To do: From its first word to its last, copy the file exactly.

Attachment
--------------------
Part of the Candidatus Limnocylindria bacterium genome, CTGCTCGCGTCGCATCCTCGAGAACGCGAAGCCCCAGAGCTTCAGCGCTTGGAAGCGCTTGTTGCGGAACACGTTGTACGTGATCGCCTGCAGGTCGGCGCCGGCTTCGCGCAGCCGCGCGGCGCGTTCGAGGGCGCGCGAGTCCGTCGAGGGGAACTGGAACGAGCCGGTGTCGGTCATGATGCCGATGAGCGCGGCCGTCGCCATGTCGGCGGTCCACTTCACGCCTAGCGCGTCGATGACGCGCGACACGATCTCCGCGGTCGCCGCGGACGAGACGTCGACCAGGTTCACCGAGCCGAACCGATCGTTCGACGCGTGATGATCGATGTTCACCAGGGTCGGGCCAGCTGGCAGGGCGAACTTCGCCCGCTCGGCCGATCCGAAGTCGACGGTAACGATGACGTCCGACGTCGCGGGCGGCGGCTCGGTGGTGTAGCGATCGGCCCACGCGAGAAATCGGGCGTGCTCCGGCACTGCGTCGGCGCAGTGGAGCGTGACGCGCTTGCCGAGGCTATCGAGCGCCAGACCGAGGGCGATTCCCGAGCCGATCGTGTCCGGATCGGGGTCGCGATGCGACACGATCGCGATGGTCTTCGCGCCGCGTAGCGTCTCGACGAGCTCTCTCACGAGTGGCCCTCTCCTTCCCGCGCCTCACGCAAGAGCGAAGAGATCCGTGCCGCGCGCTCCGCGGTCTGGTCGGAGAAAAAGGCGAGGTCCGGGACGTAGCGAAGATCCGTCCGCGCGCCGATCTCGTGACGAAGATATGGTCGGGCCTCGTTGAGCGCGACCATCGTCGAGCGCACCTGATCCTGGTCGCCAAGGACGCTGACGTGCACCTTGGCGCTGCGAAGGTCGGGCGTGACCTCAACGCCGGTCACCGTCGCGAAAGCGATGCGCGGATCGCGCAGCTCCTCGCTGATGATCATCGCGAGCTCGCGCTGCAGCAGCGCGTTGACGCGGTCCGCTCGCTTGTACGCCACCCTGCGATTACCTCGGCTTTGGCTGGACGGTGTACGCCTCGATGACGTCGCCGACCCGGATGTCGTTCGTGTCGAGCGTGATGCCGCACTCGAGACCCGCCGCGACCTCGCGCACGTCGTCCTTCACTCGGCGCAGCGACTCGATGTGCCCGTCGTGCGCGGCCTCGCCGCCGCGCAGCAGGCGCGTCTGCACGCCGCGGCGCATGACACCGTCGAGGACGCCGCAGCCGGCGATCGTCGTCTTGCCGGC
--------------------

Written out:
Part of the Candidatus Limnocylindria bacterium genome, CTGCTCGCGTCGCATCCTCGAGAACGCGAAGCCCCAGAGCTTCAGCGCTTGGAAGCGCTTGTTGCGGAACACGTTGTACGTGATCGCCTGCAGGTCGGCGCCGGCTTCGCGCAGCCGCGCGGCGCGTTCGAGGGCGCGCGAGTCCGTCGAGGGGAACTGGAACGAGCCGGTGTCGGTCATGATGCCGATGAGCGCGGCCGTCGCCATGTCGGCGGTCCACTTCACGCCTAGCGCGTCGATGACGCGCGACACGATCTCCGCGGTCGCCGCGGACGAGACGTCGACCAGGTTCACCGAGCCGAACCGATCGTTCGACGCGTGATGATCGATGTTCACCAGGGTCGGGCCAGCTGGCAGGGCGAACTTCGCCCGCTCGGCCGATCCGAAGTCGACGGTAACGATGACGTCCGACGTCGCGGGCGGCGGCTCGGTGGTGTAGCGATCGGCCCACGCGAGAAATCGGGCGTGCTCCGGCACTGCGTCGGCGCAGTGGAGCGTGACGCGCTTGCCGAGGCTATCGAGCGCCAGACCGAGGGCGATTCCCGAGCCGATCGTGTCCGGATCGGGGTCGCGATGCGACACGATCGCGATGGTCTTCGCGCCGCGTAGCGTCTCGACGAGCTCTCTCACGAGTGGCCCTCTCCTTCCCGCGCCTCACGCAAGAGCGAAGAGATCCGTGCCGCGCGCTCCGCGGTCTGGTCGGAGAAAAAGGCGAGGTCCGGGACGTAGCGAAGATCCGTCCGCGCGCCGATCTCGTGACGAAGATATGGTCGGGCCTCGTTGAGCGCGACCATCGTCGAGCGCACCTGATCCTGGTCGCCAAGGACGCTGACGTGCACCTTGGCGCTGCGAAGGTCGGGCGTGACCTCAACGCCGGTCACCGTCGCGAAAGCGATGCGCGGATCGCGCAGCTCCTCGCTGATGATCATCGCGAGCTCGCGCTGCAGCAGCGCGTTGACGCGGTCCGCTCGCTTGTACGCCACCCTGCGATTACCTCGGCTTTGGCTGGACGGTGTACGCCTCGATGACGTCGCCGACCCGGATGTCGTTCGTGTCGAGCGTGATGCCGCACTCGAGACCCGCCGCGACCTCGCGCACGTCGTCCTTCACTCGGCGCAGCGACTCGATGTGCCCGTCGTGCGCGGCCTCGCCGCCGCGCAGCAGGCGCGTCTGCACGCCGCGGCGCATGACACCGTCGAGGACGCCGCAGCCGGCGATCGTCGTCTTGCCGGC